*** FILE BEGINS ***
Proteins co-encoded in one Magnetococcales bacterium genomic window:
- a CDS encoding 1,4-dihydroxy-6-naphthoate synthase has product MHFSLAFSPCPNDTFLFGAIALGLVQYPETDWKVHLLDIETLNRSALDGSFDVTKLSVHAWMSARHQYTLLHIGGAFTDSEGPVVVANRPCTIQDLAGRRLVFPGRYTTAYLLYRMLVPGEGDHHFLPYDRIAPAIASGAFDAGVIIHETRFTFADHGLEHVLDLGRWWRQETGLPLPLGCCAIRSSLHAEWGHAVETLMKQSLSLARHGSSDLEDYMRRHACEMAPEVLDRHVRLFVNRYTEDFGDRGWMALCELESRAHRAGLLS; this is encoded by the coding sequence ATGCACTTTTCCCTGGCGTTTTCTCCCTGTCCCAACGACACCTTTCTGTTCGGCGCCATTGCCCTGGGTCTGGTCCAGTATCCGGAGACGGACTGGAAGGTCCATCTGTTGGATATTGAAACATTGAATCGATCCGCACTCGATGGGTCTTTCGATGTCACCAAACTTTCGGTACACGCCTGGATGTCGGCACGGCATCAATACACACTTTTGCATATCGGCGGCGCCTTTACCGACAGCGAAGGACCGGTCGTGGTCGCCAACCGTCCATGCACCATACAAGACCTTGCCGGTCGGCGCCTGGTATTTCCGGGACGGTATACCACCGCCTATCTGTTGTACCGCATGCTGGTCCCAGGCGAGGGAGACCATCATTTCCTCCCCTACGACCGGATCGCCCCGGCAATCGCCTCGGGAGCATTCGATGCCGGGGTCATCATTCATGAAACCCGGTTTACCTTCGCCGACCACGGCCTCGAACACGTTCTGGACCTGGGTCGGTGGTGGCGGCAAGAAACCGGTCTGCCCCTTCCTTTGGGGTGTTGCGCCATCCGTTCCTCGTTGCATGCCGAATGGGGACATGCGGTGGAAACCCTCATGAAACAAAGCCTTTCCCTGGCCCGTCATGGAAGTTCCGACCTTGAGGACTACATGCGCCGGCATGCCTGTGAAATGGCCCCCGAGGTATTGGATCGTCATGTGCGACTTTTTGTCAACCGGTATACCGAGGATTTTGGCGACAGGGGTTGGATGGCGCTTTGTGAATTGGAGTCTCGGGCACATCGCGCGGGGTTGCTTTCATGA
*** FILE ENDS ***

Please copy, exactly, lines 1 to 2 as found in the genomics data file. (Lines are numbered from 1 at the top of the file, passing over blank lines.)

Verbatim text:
Proteins co-encoded in one Magnetococcales bacterium genomic window:
- a CDS encoding 1,4-dihydroxy-6-naphthoate synthase has product MHFSLAFSPCPNDTFLFGAIALGLVQYPETDWKVHLLDIETLNRSALDGSFDVTKLSVHAWMSARHQYTLLHIGGAFTDSEGPVVVANRPCTIQDLAGRRLVFPGRYTTAYLLYRMLVPGEGDHHFLPYDRIAPAIASGAFDAGVIIHETRFTFADHGLEHVLDLGRWWRQETGLPLPLGCCAIRSSLHAEWGHAVETLMKQSLSLARHGSSDLEDYMRRHACEMAPEVLDRHVRLFVNRYTEDFGDRGWMALCELESRAHRAGLLS; this is encoded by the coding sequence ATGCACTTTTCCCTGGCGTTTTCTCCCTGTCCCAACGACACCTTTCTGTTCGGCGCCATTGCCCTGGGTCTGGTCCAGTATCCGGAGACGGACTGGAAGGTCCATCTGTTGGATATTGAAACATTGAATCGATCCGCACTCGATGGGTCTTTCGATGTCACCAAACTTTCGGTACACGCCTGGATGTCGGCACGGCATCAATACACACTTTTGCATATCGGCGGCGCCTTTACCGACAGCGAAGGACCGGTCGTGGTCGCCAACCGTCCATGCACCATACAAGACCTTGCCGGTCGGCGCCTGGTATTTCCGGGACGGTATACCACCGCCTATCTGTTGTACCGCATGCTGGTCCCAGGCGAGGGAGACCATCATTTCCTCCCCTACGACCGGATCGCCCCGGCAATCGCCTCGGGAGCATTCGATGCCGGGGTCATCATTCATGAAACCCGGTTTACCTTCGCCGACCACGGCCTCGAACACGTTCTGGACCTGGGTCGGTGGTGGCGGCAAGAAACCGGTCTGCCCCTTCCTTTGGGGTGTTGCGCCATCCGTTCCTCGTTGCATGCCGAATGGGGACATGCGGTGGAAACCCTCATGAAACAAAGCCTTTCCCTGGCCCGTCATGGAAGTTCCGACCTTGAGGACTACATGCGCCGGCATGCCTGTGAAATGGCCCCCGAGGTATTGGATCGTCATGTGCGACTTTTTGTCAACCGGTATACCGAGGATTTTGGCGACAGGGGTTGGATGGCGCTTTGTGAATTGGAGTCTCGGGCACATCGCGCGGGGTTGCTTTCATGA